But then a lot of chatter started coming through the radio. The subject was that the race was being abandoned! What? How could this be? A shortened course had a 10 hour time limit and we still had five hours to go. We could not hear anything from the race committee and neither could most of the other competitors. Then boats started coming back through the fleet and confirmed that the abandonment signals were sounded and the proper flag displayed. This was really disappointing. We never quit until the time limit is impossible to accomplish. It was a nice sunny day and the wind had built some.

We motored back to Brownsville and I drove back to Des Moines.

Sunday, the discussions started on the forums started. One boat who was close to the finish line had this report:

"Kahuna rounded Alki point leading the PHRF fleet with Nefarious next boat behind. Kahuna chose the great circle route and Nefarious went up the beach. The committee boat was anchored next to Duwamish Head and it was obvious the course would be shortened. We had some of the best wind of day (7 knots) reaching up Alki beach and it was looking like a close finish with Kahuna...but saw the whole IRC fleet drifting ahead and knew what was coming.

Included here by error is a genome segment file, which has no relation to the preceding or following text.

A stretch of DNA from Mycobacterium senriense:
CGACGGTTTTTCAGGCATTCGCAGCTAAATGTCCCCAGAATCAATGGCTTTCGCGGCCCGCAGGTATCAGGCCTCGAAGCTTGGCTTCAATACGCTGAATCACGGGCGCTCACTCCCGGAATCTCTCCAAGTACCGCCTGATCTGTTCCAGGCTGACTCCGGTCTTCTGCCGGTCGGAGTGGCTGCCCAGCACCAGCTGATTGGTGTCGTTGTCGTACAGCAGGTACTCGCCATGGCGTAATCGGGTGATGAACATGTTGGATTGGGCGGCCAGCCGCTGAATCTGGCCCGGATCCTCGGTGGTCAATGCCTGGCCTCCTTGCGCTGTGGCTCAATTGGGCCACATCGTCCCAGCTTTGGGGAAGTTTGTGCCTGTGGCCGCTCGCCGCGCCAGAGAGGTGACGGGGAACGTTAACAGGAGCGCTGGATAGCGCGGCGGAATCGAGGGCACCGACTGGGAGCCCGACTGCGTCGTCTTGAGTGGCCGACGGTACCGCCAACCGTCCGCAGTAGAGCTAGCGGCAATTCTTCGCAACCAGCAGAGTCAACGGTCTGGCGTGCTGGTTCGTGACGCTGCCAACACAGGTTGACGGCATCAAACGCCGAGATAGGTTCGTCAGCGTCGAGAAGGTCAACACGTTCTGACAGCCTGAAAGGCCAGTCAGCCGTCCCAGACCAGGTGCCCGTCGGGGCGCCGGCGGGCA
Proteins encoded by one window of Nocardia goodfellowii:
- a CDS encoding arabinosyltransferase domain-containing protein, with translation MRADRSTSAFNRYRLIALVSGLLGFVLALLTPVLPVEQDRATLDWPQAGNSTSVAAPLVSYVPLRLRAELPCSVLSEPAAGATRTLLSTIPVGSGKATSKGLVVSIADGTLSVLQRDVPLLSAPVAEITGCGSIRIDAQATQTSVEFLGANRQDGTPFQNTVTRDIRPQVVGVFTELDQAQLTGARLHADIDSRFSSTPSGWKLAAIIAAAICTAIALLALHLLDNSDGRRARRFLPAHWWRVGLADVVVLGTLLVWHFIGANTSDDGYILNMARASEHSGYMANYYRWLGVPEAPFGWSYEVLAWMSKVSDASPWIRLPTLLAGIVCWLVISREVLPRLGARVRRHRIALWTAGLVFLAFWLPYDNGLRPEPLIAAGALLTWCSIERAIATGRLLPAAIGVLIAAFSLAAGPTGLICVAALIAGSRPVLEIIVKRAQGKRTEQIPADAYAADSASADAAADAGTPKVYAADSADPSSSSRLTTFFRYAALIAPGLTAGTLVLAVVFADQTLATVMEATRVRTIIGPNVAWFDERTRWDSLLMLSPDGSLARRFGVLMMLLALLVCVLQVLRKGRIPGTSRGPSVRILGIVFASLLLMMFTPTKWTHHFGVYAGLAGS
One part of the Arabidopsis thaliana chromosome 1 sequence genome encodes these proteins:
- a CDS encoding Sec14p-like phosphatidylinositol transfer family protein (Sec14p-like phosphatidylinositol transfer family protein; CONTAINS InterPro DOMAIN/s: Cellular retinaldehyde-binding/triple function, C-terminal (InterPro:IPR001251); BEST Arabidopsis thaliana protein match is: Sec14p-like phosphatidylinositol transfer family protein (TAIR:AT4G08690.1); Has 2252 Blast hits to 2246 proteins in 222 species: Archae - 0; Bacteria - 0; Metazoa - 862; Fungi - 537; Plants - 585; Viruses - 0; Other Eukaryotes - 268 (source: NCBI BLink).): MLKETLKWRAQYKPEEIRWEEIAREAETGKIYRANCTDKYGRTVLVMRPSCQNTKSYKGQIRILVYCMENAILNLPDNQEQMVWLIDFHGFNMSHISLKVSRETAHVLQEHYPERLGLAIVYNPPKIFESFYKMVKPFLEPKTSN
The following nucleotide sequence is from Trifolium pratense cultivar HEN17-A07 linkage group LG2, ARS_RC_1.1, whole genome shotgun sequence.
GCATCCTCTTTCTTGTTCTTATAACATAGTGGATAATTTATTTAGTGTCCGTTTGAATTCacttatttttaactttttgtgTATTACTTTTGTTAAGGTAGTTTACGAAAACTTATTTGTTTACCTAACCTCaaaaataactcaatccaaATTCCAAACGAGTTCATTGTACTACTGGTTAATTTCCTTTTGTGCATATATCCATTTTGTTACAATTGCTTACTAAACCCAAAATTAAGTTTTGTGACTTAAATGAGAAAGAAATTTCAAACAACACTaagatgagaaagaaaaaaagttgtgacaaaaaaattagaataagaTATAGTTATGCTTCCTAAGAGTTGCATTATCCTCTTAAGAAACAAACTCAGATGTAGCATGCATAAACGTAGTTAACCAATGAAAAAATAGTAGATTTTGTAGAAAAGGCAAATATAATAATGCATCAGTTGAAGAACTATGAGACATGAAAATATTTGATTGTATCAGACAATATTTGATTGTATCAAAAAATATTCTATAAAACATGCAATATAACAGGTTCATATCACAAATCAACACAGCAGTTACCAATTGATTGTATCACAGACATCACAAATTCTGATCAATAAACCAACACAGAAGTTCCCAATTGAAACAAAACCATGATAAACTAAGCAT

About half way into Elliott Bay the wind shut down for both of us and we went to a head sail in 1-2 knots breeze. We were making decent progress up the beach and were about 1,000 yards from the finish behind Crossfire when we heard the 3 gun shots followed by a radio announcement that the race had been abandoned. The committee reasoned the majority of the fleet would not have finished and called it before the first boat (probably Crossfire) crossed the line.

It was frustrating for us, and I understand that the committee wanted to be fair to all the boats, but I'm not sure how the committee knew only 4 hours into the race that the wind would not fill before the 10 hour limit for the short course was reached. Regardless I respect and support the committee's decision."